FAQ
Satellite View of Hurricane Dorian over The Bahamas

Wind Activity:

Normally between 119 km (74 mph) and 320 km (200 mph). This normally causes damage to buildings and other structures, destroys crops especially grains and uproots trees and disrupts electricity and telephone lines. Objects such as signs, roofing material and small items left outside become flying missiles in hurricanes.

Very Heavy Rainfall:

This often results in flooding causing damage to houses, excessive erosion and landslides, especially where unstable soil exists.

Storm Surges:

Storm surges appear as powerful water bulldozers that sweep inland across coastlines, sweeping everything in its path. The storm surge is a rise of water level that can take hours to reach its maximum height. It is a huge wave that can extend as far as 80 km (50 miles) wide.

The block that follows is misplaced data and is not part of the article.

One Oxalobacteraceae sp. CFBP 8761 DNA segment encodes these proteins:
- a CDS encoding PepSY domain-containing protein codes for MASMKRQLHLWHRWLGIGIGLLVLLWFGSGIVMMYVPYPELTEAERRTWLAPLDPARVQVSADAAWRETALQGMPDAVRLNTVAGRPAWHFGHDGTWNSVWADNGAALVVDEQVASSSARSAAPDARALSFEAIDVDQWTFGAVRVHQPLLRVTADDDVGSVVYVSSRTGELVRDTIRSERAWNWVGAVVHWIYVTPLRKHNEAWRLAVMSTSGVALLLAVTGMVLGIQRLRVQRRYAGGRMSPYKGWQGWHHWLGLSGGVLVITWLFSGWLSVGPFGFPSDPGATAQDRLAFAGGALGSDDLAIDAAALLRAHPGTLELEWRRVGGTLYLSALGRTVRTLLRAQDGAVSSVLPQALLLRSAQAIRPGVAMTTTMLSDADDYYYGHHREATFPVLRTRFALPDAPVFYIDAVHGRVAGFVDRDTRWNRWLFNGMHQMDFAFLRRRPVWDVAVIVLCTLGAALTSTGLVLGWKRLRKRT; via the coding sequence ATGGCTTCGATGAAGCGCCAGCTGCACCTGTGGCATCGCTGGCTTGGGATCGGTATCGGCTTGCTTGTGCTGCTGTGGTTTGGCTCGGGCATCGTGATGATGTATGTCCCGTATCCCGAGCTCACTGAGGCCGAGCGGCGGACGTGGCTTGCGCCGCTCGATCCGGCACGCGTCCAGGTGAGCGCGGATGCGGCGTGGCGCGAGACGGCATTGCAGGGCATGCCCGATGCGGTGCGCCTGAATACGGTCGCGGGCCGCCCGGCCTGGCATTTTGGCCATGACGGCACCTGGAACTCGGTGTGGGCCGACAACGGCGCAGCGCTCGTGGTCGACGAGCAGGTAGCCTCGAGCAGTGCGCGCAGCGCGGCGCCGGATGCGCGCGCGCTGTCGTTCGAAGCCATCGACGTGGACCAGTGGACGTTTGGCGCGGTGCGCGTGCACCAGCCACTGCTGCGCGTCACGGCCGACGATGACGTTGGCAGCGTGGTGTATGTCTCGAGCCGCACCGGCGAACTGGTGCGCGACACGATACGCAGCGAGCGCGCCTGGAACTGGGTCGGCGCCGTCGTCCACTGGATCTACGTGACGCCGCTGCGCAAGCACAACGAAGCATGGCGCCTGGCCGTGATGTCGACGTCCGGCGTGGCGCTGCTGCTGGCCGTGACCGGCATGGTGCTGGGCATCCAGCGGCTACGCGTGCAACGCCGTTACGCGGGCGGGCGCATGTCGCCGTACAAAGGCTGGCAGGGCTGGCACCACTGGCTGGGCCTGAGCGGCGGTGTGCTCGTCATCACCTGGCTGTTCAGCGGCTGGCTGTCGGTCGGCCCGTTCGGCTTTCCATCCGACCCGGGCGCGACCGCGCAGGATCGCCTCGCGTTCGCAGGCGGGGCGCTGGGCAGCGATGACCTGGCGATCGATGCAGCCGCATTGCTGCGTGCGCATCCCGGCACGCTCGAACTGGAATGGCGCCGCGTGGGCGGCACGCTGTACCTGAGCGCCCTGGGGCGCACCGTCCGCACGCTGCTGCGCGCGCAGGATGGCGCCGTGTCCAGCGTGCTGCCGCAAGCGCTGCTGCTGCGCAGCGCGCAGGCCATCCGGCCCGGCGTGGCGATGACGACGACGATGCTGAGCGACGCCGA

Water starts to rise as the storm approaches and continues to rise faster as the centre of the hurricane nears the coast.

The stronger the hurricane and the shallower the offshore water the higher and more powerful the surge will be. This can also cause rapid flooding forced evacuation and also drowning. Along the coast, storm surges are the greatest threat to life and property.

Eye of the hurricane:

In the eye or centre of the hurricane, the winds are light and the skies clear or partly cloudy. Maximum force winds and torrential rains surround this calm centre of the hurricane.

The passing of this quiet area signals a change of direction in the winds. That is, the destructive force of the hurricane will be coming from the other direction.

For further information on hurricanes, you may contact the Office of Disaster Preparedness and Emergency Management (ODPEM):
2 – 4 Haining Road,
Kingston 5.
Jamaica, W.I.
Toll free: 1-888-225-5637
Telephone: (876) – 906-9674-5 or (876) – 754-9077-8